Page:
Dominion was the subject of some of the wildest theories advanced by Trump and his allies in the weeks after the presidential election. Lawyer Sidney Powell and others falsely alleged that the company had ties to Venezuelan communists and its voting machines had been manipulated to flip ballots from Trump to Biden.
The House committee investigating Jan. 6 found that numerous Trump aides privately concluded those allegations had no merit and informed the president of their findings. Nevertheless, Trump tweeted or retweeted about the conspiracy theories more than three dozen times between mid-November and Jan. 6, 2021, and included them in numerous public statements, including his speech to a crowd on the Ellipse on the morning of the Capitol attack.
The Justice Department request for information regarding Dominion, and another company Trump’s allies cited in their accusations, Smartmatic, may indicate prosecutors are gathering evidence that people in Trump’s orbit knew the attacks were false even though the president continued to use them to inflame his base.
A spokeswoman for Dominion, which has filed multibillion-dollar defamation lawsuits against Fox News, attorneys Rudy Giuliani and Powell, and others over the accusations, declined to comment on the subpoenas.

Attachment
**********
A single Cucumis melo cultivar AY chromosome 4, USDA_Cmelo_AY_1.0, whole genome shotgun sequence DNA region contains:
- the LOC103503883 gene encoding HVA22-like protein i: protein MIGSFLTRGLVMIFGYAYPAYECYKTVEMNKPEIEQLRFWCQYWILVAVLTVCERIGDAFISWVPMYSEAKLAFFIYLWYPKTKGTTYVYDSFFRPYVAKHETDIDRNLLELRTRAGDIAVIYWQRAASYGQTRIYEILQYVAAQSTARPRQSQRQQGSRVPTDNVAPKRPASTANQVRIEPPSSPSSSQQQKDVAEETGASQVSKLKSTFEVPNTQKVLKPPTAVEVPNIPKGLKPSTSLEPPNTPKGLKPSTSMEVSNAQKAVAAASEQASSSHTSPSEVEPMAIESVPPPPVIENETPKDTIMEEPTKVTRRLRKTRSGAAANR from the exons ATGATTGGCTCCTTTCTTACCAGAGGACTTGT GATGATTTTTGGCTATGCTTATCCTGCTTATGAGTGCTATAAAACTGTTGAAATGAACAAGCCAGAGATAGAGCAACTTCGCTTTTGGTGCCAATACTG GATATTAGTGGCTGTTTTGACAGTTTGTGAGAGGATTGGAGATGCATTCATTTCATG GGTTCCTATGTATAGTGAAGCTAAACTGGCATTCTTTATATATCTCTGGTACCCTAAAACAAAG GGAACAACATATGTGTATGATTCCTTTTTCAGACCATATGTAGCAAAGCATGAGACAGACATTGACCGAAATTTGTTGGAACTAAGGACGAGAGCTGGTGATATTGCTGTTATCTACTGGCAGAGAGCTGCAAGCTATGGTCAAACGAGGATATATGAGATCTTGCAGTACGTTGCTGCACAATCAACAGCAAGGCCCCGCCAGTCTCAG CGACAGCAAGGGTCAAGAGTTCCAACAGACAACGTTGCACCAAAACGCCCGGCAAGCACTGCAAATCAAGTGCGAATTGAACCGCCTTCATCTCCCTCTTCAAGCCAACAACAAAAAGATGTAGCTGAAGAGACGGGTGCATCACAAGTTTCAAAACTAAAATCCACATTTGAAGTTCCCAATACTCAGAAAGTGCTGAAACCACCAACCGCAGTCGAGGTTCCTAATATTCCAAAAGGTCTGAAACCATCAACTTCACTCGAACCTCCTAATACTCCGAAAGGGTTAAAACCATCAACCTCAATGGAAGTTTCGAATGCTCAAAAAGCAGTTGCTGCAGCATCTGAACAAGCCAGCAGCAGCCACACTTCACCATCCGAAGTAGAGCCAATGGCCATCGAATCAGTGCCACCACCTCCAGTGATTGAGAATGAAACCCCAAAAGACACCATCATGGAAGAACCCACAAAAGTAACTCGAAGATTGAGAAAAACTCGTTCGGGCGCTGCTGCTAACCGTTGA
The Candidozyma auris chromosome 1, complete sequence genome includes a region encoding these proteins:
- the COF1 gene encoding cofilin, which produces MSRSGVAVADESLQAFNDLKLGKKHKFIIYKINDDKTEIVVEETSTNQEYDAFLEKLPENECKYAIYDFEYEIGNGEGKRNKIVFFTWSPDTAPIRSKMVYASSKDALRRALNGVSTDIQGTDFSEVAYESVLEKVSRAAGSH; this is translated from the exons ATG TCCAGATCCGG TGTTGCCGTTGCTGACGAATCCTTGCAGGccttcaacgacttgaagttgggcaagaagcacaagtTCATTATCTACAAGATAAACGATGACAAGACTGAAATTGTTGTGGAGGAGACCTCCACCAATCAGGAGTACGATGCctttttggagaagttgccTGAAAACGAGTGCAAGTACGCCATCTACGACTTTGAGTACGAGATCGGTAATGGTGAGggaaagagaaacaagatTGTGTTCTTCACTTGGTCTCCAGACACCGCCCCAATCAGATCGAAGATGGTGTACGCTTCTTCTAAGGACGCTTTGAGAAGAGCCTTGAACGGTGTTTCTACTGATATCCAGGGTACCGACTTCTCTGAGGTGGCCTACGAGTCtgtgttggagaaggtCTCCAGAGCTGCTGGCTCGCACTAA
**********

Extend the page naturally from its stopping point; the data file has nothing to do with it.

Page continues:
Prosecutors’ interest in payments made to lawyers might have been driven by testimony to the House committee from Cassidy Hutchinson, who served as an aide to Trump chief of staff Mark Meadows. She told the panel she was initially represented by a lawyer with whom she was connected by figures in Trump’s orbit. But she became uncomfortable, she testified, in part because the lawyer did not reveal to her who was paying his fees and said no formal written retention agreement was needed.
“I was like, ‘I probably should sign an engagement letter.’ And he said, ‘No, no, no. We’re not doing that. Don’t worry. We have you taken care of,’” she testified the lawyer said, according to an interview transcript released last month.
After sitting for an initial interview with the panel, Hutchinson testified, the lawyer told her that those paying his fees would not want her to sit for additional interviews unless she was required to do so by a new subpoena.